I thought I really know HTML. I thought I know it so well that I could write HTML in my dream – come on, you call HTML codes?

But recently I realized how naive I am, cause one of my friends asked me to build an infinite load feature, so when user scrolls down something to a certain point, the app should automatically load more content.

And I had no ideas about how could I determine that user is going to reach the “end” of some lists, but after some Googling I stumble upon some DOM properties, which are scrollheight, scrollTop and clientHeight.


When does HTML DOM has those properties?! And how come I have never heard of them before?

Ok, never mind, let me check them out.

So it turns out scrollHeight represents the total height of the scrollable area, which is somehow fixed; clientHeight is the height of visible area, which is fixed at the point of scrolling (it may change when user adjust the size of the visible area); and scrollTop is the height of “already scrolled” area, which is dynamic.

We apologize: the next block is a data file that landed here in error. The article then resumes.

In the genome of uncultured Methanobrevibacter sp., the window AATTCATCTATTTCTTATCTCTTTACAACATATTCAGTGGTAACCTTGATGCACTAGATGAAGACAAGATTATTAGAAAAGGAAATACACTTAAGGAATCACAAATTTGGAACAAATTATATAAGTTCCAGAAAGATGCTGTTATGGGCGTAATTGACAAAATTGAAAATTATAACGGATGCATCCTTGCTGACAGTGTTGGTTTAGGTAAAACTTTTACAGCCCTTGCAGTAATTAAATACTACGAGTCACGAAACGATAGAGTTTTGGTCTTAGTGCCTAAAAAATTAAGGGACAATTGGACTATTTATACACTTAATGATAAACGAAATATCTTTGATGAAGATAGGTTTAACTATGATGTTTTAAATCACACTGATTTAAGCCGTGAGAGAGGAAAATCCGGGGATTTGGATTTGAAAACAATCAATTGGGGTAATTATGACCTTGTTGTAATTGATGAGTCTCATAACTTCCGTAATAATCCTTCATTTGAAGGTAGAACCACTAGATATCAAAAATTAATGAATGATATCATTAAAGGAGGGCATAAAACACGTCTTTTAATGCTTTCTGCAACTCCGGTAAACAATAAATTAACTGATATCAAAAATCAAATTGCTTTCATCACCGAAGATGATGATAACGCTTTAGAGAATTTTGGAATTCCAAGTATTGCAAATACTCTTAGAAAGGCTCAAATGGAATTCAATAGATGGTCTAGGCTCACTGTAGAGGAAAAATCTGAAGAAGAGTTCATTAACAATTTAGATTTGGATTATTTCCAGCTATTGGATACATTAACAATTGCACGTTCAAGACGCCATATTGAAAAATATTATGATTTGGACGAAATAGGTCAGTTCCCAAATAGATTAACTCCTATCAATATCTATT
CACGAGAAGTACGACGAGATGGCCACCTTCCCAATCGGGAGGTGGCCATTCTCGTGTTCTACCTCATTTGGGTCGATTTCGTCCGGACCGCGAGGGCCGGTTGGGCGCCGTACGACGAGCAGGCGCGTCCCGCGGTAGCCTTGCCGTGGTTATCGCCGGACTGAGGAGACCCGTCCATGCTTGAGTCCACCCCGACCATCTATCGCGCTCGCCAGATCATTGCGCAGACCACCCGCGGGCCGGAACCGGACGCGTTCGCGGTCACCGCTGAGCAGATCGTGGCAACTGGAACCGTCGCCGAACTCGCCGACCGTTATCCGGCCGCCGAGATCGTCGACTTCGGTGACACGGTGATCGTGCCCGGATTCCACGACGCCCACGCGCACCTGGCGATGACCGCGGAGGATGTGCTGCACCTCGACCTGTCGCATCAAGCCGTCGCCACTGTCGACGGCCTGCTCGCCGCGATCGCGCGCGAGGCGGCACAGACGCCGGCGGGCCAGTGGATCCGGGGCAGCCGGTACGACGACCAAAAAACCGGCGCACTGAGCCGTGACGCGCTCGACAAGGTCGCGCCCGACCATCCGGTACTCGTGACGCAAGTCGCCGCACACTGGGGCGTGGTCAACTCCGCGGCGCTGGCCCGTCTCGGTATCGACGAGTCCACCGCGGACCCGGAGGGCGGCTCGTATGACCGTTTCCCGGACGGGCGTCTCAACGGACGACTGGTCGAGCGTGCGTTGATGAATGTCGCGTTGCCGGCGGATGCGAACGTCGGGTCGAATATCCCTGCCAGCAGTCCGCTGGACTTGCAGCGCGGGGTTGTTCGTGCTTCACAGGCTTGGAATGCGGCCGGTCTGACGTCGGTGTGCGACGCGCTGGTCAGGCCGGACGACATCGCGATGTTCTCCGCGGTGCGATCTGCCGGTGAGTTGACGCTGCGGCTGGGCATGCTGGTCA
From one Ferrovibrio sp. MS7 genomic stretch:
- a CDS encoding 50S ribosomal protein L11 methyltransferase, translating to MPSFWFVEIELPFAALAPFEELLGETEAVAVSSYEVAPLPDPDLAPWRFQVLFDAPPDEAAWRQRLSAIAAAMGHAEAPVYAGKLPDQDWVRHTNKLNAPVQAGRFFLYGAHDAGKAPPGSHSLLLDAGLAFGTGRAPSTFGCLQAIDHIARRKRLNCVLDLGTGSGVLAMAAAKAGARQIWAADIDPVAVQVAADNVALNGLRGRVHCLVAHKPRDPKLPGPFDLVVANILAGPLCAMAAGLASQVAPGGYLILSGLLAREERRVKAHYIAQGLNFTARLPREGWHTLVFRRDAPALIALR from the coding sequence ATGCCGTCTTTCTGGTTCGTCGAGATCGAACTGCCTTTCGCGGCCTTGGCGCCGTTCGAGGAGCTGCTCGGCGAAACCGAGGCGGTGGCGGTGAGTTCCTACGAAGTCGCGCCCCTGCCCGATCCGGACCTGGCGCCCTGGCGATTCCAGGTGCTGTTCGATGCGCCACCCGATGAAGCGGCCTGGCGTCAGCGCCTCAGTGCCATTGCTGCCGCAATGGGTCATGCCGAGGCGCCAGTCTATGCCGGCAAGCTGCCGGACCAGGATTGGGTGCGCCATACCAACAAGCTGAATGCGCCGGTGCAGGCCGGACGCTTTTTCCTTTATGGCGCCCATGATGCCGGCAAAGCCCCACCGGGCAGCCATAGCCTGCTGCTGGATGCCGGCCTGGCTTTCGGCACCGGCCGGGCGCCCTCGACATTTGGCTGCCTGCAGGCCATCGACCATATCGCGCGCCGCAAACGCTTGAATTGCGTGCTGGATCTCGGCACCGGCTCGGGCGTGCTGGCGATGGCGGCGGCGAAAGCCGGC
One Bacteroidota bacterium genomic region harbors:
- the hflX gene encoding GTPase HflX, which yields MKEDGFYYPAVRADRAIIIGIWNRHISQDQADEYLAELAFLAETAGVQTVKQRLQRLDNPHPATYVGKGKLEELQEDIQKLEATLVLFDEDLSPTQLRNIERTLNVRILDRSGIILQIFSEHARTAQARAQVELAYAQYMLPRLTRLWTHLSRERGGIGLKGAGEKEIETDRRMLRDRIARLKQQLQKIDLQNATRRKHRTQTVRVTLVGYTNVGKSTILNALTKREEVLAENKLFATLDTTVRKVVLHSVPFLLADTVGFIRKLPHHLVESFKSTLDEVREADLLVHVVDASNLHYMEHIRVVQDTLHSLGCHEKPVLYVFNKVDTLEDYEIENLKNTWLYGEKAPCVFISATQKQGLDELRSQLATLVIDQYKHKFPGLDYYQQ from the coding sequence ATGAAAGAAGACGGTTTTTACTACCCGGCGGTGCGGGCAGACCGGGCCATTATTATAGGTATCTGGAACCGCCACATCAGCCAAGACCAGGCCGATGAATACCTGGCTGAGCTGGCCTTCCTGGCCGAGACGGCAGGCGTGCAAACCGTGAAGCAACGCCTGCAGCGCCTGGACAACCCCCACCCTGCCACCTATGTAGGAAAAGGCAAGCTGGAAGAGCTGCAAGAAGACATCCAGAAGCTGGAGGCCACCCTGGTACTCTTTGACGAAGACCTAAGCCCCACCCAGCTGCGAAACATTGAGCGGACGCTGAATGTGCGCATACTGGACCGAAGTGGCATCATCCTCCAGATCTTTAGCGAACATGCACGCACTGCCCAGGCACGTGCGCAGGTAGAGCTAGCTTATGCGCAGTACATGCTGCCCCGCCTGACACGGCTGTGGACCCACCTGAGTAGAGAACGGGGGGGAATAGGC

To better illustrate the idea, I draw two boxes, where the bigger box is the full content at full height, and the smaller box is the visible area.


Okay, talking is cheap so I also made a small JSFiddle to further demonstrate the idea in codes. Try scrolling the orange box and watch those numbers change.

So now I could just monitor the how far user is from the “bottom” of the scrollable area (distance, which equals scrollheight - scrollTop - clientHeight), and trigger the load more AJAX request when distance reaches certain limit, say 300 pixels or something like that.

Hope you had fun reading and now know exactly what are scrollheight, scrollTop and clientHeight!

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